As a teacher, I use specific terms to help create a theological vocabulary for both students with some experience in, as well as for students without any, prior theological education. I require students to use and define terms from class in their papers, so the Dictionary tab provides not only a comprehensive collection of 500 of the most commonly used theological terms, but includes both a filter for terms according to their respective subdivisions within theology as well as a study feature with the ability to bookmark terms for quick access to a customized list. Many terms include both Hebrew and Greek etymologies, the phonics of which can be spoken by Siri using the “speak selection” feature in the Accessibility section of the Settings app. Students were able to select only biblical terms and then add terms related to the essay question such as “Asherah”, “Ba’al”, “Documentary Hypothesis”, “Deuteronomic Code”, “Elohist Source”, “Ephraim”, and “Exegesis” to the Saved list for quick reference. Using links for further reference, they soon learn that Exodus 32 is written by the Elohist author, who portrays Aaron as the progenitor of idolatry by using Jeroboam’s infamous words of dedication in 1 Kings 12. Thus, the Golden Calf story criticizes Aaronid priesthood for violating the 2nd Commandment against graven images (on the Ark of the Covenant in the Temple) and Jeroboam for choosing non-Levites to serve as priests.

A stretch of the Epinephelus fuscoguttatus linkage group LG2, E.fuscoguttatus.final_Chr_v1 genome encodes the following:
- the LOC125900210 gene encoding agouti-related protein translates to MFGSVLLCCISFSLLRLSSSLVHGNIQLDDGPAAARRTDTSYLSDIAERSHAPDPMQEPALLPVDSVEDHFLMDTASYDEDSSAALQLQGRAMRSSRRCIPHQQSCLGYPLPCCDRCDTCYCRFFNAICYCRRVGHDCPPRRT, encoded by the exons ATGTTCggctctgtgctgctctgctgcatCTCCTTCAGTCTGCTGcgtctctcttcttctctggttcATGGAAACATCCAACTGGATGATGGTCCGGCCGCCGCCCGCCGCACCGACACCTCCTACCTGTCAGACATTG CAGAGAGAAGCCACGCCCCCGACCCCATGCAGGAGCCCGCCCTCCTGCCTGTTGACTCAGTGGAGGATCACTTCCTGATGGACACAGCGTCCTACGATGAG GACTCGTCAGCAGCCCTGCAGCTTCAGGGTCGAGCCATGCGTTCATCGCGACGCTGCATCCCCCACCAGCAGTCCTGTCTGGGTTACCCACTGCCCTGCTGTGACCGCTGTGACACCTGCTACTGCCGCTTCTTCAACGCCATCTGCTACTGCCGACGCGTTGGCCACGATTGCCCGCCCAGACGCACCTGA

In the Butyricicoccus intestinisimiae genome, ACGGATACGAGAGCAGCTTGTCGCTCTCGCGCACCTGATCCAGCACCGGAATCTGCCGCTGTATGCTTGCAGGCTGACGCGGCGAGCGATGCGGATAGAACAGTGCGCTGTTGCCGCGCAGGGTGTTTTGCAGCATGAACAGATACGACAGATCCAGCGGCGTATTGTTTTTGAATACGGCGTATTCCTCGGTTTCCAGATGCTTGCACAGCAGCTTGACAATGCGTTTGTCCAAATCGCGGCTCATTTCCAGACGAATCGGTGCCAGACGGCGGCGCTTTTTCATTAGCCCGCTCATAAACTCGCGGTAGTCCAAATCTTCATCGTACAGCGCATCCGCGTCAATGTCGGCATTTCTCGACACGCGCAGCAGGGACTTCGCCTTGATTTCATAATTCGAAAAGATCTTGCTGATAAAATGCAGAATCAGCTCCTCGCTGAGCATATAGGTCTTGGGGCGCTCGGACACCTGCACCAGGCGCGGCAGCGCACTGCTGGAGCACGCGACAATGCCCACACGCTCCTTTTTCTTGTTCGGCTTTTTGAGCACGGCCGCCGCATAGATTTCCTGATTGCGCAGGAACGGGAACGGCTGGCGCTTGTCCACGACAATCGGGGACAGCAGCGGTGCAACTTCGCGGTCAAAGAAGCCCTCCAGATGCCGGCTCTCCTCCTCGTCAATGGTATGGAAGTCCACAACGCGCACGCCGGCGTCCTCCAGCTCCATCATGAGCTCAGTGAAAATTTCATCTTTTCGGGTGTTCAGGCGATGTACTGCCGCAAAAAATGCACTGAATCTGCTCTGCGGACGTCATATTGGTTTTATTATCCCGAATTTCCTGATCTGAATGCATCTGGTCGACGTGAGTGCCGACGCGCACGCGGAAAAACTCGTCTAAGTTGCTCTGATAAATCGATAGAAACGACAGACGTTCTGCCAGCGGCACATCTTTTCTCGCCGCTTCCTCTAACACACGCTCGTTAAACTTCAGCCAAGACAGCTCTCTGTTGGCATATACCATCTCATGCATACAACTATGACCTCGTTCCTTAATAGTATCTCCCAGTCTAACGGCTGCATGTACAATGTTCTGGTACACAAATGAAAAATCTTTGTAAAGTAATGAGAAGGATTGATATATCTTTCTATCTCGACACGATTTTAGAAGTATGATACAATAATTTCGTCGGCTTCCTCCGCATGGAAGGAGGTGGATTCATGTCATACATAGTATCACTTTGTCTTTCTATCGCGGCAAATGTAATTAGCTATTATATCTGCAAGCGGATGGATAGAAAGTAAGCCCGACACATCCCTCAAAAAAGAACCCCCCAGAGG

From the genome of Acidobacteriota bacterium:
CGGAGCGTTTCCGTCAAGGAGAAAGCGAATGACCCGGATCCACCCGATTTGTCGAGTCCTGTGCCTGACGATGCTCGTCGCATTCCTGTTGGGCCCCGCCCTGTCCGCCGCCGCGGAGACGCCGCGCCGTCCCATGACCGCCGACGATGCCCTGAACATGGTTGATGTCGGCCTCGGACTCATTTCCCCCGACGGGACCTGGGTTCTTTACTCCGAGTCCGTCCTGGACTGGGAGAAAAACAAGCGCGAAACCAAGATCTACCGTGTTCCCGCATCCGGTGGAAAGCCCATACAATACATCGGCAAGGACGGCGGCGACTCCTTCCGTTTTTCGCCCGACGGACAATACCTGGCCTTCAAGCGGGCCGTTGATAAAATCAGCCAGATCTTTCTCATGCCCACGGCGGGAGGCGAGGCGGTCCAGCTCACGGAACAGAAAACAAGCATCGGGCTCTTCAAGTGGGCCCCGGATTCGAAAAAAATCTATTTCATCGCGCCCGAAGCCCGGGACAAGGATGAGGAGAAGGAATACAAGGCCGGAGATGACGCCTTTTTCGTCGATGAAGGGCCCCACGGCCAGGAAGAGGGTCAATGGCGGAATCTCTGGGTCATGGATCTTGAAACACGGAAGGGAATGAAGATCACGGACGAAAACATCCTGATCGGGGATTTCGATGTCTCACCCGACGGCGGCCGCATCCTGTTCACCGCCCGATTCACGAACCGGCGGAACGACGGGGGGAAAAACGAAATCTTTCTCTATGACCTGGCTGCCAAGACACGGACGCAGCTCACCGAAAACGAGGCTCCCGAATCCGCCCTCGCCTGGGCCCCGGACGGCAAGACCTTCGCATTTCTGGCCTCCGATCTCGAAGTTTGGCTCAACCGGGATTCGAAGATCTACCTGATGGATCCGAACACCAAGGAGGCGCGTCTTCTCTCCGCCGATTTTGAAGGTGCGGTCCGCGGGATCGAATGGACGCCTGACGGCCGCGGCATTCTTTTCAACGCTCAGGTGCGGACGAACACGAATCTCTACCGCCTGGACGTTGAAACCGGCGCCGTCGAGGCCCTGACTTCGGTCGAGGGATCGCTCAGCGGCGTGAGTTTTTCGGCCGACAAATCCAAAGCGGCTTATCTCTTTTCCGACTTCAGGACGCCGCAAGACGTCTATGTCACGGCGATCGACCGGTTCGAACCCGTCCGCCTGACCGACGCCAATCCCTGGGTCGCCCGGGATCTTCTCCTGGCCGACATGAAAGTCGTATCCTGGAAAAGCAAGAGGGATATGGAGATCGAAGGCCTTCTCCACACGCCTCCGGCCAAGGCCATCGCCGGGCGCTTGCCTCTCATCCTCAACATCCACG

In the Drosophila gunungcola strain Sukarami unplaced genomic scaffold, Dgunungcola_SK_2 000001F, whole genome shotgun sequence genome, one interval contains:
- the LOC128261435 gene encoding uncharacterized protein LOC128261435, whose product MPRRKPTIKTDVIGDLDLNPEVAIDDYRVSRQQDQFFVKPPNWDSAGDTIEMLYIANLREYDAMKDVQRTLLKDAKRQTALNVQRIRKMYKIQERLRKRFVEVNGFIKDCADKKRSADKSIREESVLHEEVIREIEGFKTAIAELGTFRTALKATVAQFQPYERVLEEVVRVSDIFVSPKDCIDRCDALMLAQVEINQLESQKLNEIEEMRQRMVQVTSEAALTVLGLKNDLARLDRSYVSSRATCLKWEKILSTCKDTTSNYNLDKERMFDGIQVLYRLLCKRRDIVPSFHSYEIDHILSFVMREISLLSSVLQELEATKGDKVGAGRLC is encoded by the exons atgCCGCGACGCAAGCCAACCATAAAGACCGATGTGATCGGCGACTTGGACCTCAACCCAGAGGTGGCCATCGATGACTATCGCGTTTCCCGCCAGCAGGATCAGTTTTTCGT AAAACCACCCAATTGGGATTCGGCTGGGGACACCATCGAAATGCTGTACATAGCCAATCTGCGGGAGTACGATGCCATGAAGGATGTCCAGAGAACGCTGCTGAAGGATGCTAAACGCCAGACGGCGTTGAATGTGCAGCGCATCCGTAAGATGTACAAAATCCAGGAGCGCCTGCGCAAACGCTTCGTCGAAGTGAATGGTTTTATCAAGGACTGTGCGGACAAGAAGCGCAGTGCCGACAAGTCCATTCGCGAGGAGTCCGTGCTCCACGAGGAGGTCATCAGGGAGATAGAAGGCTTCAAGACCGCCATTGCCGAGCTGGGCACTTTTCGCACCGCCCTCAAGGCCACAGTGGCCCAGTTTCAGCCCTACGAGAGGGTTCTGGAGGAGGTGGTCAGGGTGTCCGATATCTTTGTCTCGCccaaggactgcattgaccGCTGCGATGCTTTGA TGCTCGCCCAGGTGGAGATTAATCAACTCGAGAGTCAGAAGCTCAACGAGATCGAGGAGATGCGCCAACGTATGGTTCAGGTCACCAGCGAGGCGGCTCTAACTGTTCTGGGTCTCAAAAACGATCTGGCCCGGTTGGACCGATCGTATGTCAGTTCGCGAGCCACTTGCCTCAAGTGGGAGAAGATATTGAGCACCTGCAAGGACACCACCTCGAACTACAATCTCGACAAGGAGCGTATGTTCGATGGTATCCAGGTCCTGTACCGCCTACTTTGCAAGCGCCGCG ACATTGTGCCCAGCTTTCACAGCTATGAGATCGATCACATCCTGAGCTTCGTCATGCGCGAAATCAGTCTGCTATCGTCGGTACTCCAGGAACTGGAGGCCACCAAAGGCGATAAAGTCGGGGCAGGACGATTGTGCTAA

The Dictionary tab includes both concise, sharable definitions (via Twitter, Facebook, or email) as well as an extended commentary on each term with relevant live links for further reference. This last feature is the one I like the most. Imagine a resource that not only provides a customizable Dictionary tab with over 500 of the most commonly used terms in theology, but a list of terms each with their own live links for further reading. Where possible, these live links include relevant sections of the Catechism of the Catholic Church, Papal Encyclicals, and other Magisterial documents. Where relevant, I have also included both video links as well as journal articles that are freely accessible online, such as various back articles from Theological Studies. The novelty of the Dictionary tab is that it bundles these excellent online resources in the context of a theological vocabulary. Students were able to share terms like “Deuteronomic Code” and reference journal articles related to “Historical-Critical Method”. They are presented with an excellent overview of the latter by Fr. Joseph Fitzmeyer, whose works they almost certainly would not have thought to read on their own.